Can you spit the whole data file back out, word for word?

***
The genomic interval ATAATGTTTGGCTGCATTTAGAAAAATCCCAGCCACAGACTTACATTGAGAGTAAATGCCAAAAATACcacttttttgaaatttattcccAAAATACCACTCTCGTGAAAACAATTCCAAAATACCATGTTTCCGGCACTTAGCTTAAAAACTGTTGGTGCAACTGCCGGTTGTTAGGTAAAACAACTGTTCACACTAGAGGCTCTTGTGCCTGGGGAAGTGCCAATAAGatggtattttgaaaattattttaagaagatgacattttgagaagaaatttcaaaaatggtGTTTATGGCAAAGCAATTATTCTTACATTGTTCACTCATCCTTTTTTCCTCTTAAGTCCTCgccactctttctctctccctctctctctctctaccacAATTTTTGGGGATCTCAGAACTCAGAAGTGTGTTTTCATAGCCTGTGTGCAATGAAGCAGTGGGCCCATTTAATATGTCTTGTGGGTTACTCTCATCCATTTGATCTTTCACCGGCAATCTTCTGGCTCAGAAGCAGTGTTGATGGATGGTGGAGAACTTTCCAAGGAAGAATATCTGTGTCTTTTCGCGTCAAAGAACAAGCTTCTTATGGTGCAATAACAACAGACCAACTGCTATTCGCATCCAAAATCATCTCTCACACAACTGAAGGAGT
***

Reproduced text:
The genomic interval ATAATGTTTGGCTGCATTTAGAAAAATCCCAGCCACAGACTTACATTGAGAGTAAATGCCAAAAATACcacttttttgaaatttattcccAAAATACCACTCTCGTGAAAACAATTCCAAAATACCATGTTTCCGGCACTTAGCTTAAAAACTGTTGGTGCAACTGCCGGTTGTTAGGTAAAACAACTGTTCACACTAGAGGCTCTTGTGCCTGGGGAAGTGCCAATAAGatggtattttgaaaattattttaagaagatgacattttgagaagaaatttcaaaaatggtGTTTATGGCAAAGCAATTATTCTTACATTGTTCACTCATCCTTTTTTCCTCTTAAGTCCTCgccactctttctctctccctctctctctctctaccacAATTTTTGGGGATCTCAGAACTCAGAAGTGTGTTTTCATAGCCTGTGTGCAATGAAGCAGTGGGCCCATTTAATATGTCTTGTGGGTTACTCTCATCCATTTGATCTTTCACCGGCAATCTTCTGGCTCAGAAGCAGTGTTGATGGATGGTGGAGAACTTTCCAAGGAAGAATATCTGTGTCTTTTCGCGTCAAAGAACAAGCTTCTTATGGTGCAATAACAACAGACCAACTGCTATTCGCATCCAAAATCATCTCTCACACAACTGAAGGAGT